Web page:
Walker will be the keynote speaker at the "2000 Alliance for Education A+ Awards," a celebration for Seattle Public Schools. Rah! Also appearing will be our tone-deaf, clipped-winged Governor Gary Locke, jazz legend Ernestine Anderson, and the Garfield High School Jazz Band. The event is sponsored by the University Book Store, Alliance for Education, and (what the hell!) AT&T, and a percentage of the proceeds from sales of Walker's books will go to benefit the Alliance for Education. Benaroya Hall, Third & Seneca, 205-0327, 5:30 pm, $10-$100, tickets required.
See Stranger Suggests. Elliott Bay Book Company, 101 S Main St, 624-6600, 7:30 pm, free (tickets available at store).
*J. D. McCLATCHY
See Stranger Suggests. Kane Hall, Roethke Auditorium, UW Campus, 543-2634, 8 pm, free and open to the public.
"Alaska's Fiddlin' Poet" (here in town of-fucking-course for the NW Folklife Festival) will read from his new book, Nome Poems. Hey-diddle-diddle, or whatever. See Bio Box. University Book Store, 4326 University Way NE, 634-3400, 7 pm, free.
"For two decades now I have cleaved to the misting, mysterious shores of Washington's Puget Sound...." Peterson's latest book of personal essays, Singing to the Sound, explores the region's natural habitat and our intimate relationship with it. Third Place Books, 17171 Bothell Way NE, 366-3300, 7 pm, free.
The twisted, tangled conspiracy surrounding the discovery, governmental seizure, and eventual release and exhibition of Sue, "the world's largest and most complete Tyrannosaurus Rex," is a tale worthy of an X-Files episode. First discovered in South Dakota circa 1990 by former Seattle resident and Black Hills Institute of Geological Research volunteer Sue Hendrickson, the bones were confiscated two years later by FBI and National Guard troops (call Scully and Mulder!). Legal battles, international controversy, and jealous academic wrangling ensued, after which the fossils were released to the original landowner, and then--with funding from McDonald's and the Disney Corporation--Tyrannosaurus Sue was finally bought at a Sotheby's auction for $8.36 million for the Chicago Field Museum. Fiffer, joined by two scientists and a six-and-a-half-foot T-Rex skull, will be reading from and signing his book detailing these very weird events, Tyrannosaurus Sue: The Extraordinary Saga of the Largest, Most Fought Over T-Rex Ever Found. University Book Store, 4326 University Way NE, 634-3400, 7 pm, free.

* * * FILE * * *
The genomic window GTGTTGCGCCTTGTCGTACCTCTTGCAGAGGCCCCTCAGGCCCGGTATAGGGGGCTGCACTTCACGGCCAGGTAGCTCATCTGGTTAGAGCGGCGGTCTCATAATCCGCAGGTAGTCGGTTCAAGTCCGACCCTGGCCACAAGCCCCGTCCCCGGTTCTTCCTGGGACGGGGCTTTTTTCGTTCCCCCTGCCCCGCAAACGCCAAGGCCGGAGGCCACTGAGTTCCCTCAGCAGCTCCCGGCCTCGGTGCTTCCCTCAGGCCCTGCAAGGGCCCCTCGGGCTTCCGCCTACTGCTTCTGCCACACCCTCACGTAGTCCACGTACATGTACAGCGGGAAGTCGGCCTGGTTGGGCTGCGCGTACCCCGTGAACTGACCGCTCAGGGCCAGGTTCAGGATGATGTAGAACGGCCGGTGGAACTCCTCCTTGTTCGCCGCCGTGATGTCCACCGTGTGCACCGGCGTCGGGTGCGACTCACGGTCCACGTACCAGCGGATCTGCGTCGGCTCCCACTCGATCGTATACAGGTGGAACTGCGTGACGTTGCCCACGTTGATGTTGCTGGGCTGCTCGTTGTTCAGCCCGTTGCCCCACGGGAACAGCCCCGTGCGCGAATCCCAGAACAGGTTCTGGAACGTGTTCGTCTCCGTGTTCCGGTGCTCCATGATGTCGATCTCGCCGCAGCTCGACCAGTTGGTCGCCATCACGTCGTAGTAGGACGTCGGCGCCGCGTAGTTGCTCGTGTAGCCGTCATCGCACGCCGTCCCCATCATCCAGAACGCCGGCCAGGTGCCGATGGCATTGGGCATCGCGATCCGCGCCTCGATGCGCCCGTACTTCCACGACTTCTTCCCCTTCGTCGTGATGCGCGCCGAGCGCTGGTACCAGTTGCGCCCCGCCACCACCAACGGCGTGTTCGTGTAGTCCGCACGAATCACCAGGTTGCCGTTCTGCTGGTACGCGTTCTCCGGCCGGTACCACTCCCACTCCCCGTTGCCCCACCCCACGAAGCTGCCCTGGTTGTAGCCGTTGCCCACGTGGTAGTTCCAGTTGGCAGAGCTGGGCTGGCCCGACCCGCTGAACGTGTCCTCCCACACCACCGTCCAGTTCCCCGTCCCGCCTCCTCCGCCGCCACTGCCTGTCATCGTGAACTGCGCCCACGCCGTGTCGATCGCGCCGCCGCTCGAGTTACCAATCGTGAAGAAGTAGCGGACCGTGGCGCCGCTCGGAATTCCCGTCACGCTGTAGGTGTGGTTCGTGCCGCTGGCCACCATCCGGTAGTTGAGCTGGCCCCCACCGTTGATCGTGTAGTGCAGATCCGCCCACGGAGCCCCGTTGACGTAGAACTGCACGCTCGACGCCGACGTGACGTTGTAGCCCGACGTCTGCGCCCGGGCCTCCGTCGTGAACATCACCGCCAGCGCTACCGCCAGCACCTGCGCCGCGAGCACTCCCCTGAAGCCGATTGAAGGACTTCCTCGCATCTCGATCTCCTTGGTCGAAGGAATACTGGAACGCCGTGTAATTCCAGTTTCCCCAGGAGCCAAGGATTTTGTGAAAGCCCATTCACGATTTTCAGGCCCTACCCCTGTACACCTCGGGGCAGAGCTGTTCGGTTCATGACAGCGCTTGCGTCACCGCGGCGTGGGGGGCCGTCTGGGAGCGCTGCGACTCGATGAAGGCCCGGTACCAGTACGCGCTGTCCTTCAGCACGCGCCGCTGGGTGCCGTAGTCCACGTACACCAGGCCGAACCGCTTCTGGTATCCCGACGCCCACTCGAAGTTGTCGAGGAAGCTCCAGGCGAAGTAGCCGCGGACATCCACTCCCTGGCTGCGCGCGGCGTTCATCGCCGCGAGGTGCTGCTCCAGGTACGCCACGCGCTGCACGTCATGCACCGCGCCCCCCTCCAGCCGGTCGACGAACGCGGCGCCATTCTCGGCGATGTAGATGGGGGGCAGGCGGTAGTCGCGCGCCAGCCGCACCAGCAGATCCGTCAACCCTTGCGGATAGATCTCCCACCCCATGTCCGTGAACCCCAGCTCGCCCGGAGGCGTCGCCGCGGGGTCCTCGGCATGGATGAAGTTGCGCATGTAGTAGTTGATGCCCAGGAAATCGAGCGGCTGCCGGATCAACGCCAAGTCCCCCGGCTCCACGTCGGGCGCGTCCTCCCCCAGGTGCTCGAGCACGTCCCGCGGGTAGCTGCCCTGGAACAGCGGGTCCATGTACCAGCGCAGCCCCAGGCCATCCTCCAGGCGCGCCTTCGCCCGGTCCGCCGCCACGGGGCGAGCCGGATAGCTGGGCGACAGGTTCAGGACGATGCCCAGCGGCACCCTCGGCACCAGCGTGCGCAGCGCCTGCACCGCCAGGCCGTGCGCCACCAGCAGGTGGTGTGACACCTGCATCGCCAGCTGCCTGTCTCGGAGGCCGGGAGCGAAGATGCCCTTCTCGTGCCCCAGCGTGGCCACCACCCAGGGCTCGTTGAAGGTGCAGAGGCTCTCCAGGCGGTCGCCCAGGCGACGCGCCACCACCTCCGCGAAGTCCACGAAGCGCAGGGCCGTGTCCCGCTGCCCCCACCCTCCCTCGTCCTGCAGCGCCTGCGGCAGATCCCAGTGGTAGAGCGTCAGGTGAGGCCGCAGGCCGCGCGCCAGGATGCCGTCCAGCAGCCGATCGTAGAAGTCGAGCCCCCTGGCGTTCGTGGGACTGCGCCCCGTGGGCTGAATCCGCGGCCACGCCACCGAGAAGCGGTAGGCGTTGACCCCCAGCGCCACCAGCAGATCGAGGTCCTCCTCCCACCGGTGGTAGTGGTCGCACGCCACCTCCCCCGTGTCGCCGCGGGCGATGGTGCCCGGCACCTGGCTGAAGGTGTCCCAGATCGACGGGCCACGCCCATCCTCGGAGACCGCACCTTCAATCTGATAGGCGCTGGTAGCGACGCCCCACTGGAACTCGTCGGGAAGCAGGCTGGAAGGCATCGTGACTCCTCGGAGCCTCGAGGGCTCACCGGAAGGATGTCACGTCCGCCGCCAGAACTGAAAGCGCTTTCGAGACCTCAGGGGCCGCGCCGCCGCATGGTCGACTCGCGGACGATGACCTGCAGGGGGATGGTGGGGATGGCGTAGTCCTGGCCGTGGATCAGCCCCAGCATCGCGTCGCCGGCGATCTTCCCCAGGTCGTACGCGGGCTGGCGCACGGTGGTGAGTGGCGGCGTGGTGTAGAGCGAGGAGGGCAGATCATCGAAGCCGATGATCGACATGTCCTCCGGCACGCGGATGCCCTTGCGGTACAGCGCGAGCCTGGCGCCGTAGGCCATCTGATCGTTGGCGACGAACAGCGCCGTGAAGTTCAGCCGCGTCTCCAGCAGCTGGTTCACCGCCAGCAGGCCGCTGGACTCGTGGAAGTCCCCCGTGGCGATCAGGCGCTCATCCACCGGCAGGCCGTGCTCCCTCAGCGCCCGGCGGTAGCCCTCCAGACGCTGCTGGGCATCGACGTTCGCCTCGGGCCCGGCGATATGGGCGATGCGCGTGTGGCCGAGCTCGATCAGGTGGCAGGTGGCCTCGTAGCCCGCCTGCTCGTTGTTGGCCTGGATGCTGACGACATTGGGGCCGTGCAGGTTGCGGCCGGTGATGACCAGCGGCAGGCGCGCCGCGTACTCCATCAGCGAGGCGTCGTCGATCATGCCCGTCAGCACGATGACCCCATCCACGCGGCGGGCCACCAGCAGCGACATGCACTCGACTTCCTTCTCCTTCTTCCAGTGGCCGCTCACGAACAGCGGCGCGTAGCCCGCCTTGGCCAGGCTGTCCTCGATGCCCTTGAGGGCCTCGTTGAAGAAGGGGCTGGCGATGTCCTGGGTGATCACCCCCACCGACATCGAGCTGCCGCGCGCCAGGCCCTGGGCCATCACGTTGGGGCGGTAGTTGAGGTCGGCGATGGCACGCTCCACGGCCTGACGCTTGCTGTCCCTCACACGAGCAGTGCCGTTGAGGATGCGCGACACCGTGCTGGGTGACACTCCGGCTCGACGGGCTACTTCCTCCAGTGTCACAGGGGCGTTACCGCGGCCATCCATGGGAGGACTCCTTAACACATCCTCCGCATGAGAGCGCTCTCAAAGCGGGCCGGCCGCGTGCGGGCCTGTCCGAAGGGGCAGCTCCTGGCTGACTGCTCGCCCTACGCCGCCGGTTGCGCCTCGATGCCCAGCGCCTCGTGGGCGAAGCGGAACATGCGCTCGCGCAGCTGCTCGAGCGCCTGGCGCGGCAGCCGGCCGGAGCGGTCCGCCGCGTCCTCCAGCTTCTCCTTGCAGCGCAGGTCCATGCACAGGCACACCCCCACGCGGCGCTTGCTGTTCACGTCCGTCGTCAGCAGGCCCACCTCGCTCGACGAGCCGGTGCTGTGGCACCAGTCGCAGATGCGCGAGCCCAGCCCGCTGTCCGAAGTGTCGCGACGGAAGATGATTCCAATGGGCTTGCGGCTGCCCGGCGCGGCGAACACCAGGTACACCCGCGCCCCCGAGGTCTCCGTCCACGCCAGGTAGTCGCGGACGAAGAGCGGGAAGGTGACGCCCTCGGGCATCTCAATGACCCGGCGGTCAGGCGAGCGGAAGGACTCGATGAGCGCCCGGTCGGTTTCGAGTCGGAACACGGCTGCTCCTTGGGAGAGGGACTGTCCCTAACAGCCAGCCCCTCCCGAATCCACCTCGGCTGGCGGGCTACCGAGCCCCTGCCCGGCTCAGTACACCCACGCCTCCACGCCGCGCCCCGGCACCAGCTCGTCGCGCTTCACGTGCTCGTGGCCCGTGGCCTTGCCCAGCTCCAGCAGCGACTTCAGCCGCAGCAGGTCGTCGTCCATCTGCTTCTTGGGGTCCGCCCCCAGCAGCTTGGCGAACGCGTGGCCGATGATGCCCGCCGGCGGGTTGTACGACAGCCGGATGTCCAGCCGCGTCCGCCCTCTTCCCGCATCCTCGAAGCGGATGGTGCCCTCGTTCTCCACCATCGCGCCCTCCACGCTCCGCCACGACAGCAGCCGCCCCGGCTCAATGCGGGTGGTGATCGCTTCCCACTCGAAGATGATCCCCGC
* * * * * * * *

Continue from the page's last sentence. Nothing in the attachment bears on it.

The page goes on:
RAJ KAMAL JHA
The debut novel by this Indian journalist, The Blue Bedspread, was described by Richard Bernstein of The New York Times as "a spare, mysterious and somber tale of erotic violence and illicit love that stays in the mind long after the last page has been turned... told with a kind of Shubertian loveliness that transforms it into an elegant, melancholy meditation on love and courage." Jha reads from and signs his book in two different locations today. University Book Store, 4326 University Way NE, 634-3400, 3:30 pm, free; and Elliott Bay Book Company, 101 S Main St, 624-6600, 7:30 pm, free (tickets available at store).
No kidding! This amazing, splendiferous, and entirely beloved character of children's world literature will be supernaturally appearing to share with the chilluns her story about a brave trip to the hospital, as well as reading from her very special classic adventures in Paris and London. And there'll be snacks! Barnes & Noble, Pacific Place, 600 Pine, 264-0156, 2 pm, free.
According to Matthew Fox, this Scottish religious scholar and psychologist's newest book, The Hidden Gospel: Decoding the Spiritual Message of the Aramaic Jesus, works to undo "the rigid and dualistic translations of the Christian Scriptures and thereby awakens, challenges, and makes fresh the Good News that, after all these centuries, is still news." Hallelujah! Douglas-Klotz's previous book was called The Prayers of the Cosmos, so obviously the guy's got nothing less than the Grand Scheme in mind. Elliott Bay Book Company, 101 S Main St, 624-6600, 4 pm, free (tickets available at store).